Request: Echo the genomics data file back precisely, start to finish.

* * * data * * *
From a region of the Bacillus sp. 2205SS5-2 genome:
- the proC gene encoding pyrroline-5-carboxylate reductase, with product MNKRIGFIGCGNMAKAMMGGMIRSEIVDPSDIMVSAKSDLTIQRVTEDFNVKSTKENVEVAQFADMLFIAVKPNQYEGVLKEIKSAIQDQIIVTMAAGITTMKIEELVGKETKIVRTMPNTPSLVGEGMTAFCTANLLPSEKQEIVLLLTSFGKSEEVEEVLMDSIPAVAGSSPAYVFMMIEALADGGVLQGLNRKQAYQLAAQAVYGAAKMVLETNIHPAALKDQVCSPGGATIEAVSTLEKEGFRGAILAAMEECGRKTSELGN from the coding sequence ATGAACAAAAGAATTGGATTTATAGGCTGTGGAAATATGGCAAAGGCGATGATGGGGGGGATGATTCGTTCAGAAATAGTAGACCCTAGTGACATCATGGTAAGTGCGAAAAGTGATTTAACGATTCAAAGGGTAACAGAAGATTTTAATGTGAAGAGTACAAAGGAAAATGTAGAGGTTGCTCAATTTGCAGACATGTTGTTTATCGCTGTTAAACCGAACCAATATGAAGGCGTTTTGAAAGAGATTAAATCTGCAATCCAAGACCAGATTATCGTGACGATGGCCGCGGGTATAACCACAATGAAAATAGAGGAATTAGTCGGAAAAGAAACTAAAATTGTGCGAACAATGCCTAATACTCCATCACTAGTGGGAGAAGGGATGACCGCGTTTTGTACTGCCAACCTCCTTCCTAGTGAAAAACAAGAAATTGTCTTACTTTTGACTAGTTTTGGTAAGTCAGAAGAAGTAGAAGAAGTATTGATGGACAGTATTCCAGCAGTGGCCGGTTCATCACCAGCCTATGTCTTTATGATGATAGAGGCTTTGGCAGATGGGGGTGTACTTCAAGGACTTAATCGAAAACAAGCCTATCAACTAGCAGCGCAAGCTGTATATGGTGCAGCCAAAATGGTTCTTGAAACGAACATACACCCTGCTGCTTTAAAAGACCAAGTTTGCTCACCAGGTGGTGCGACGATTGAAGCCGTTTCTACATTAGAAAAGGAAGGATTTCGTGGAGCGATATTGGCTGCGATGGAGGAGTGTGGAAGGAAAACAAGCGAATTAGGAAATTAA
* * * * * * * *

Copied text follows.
From a region of the Bacillus sp. 2205SS5-2 genome:
- the proC gene encoding pyrroline-5-carboxylate reductase, with product MNKRIGFIGCGNMAKAMMGGMIRSEIVDPSDIMVSAKSDLTIQRVTEDFNVKSTKENVEVAQFADMLFIAVKPNQYEGVLKEIKSAIQDQIIVTMAAGITTMKIEELVGKETKIVRTMPNTPSLVGEGMTAFCTANLLPSEKQEIVLLLTSFGKSEEVEEVLMDSIPAVAGSSPAYVFMMIEALADGGVLQGLNRKQAYQLAAQAVYGAAKMVLETNIHPAALKDQVCSPGGATIEAVSTLEKEGFRGAILAAMEECGRKTSELGN from the coding sequence ATGAACAAAAGAATTGGATTTATAGGCTGTGGAAATATGGCAAAGGCGATGATGGGGGGGATGATTCGTTCAGAAATAGTAGACCCTAGTGACATCATGGTAAGTGCGAAAAGTGATTTAACGATTCAAAGGGTAACAGAAGATTTTAATGTGAAGAGTACAAAGGAAAATGTAGAGGTTGCTCAATTTGCAGACATGTTGTTTATCGCTGTTAAACCGAACCAATATGAAGGCGTTTTGAAAGAGATTAAATCTGCAATCCAAGACCAGATTATCGTGACGATGGCCGCGGGTATAACCACAATGAAAATAGAGGAATTAGTCGGAAAAGAAACTAAAATTGTGCGAACAATGCCTAATACTCCATCACTAGTGGGAGAAGGGATGACCGCGTTTTGTACTGCCAACCTCCTTCCTAGTGAAAAACAAGAAATTGTCTTACTTTTGACTAGTTTTGGTAAGTCAGAAGAAGTAGAAGAAGTATTGATGGACAGTATTCCAGCAGTGGCCGGTTCATCACCAGCCTATGTCTTTATGATGATAGAGGCTTTGGCAGATGGGGGTGTACTTCAAGGACTTAATCGAAAACAAGCCTATCAACTAGCAGCGCAAGCTGTATATGGTGCAGCCAAAATGGTTCTTGAAACGAACATACACCCTGCTGCTTTAAAAGACCAAGTTTGCTCACCAGGTGGTGCGACGATTGAAGCCGTTTCTACATTAGAAAAGGAAGGATTTCGTGGAGCGATATTGGCTGCGATGGAGGAGTGTGGAAGGAAAACAAGCGAATTAGGAAATTAA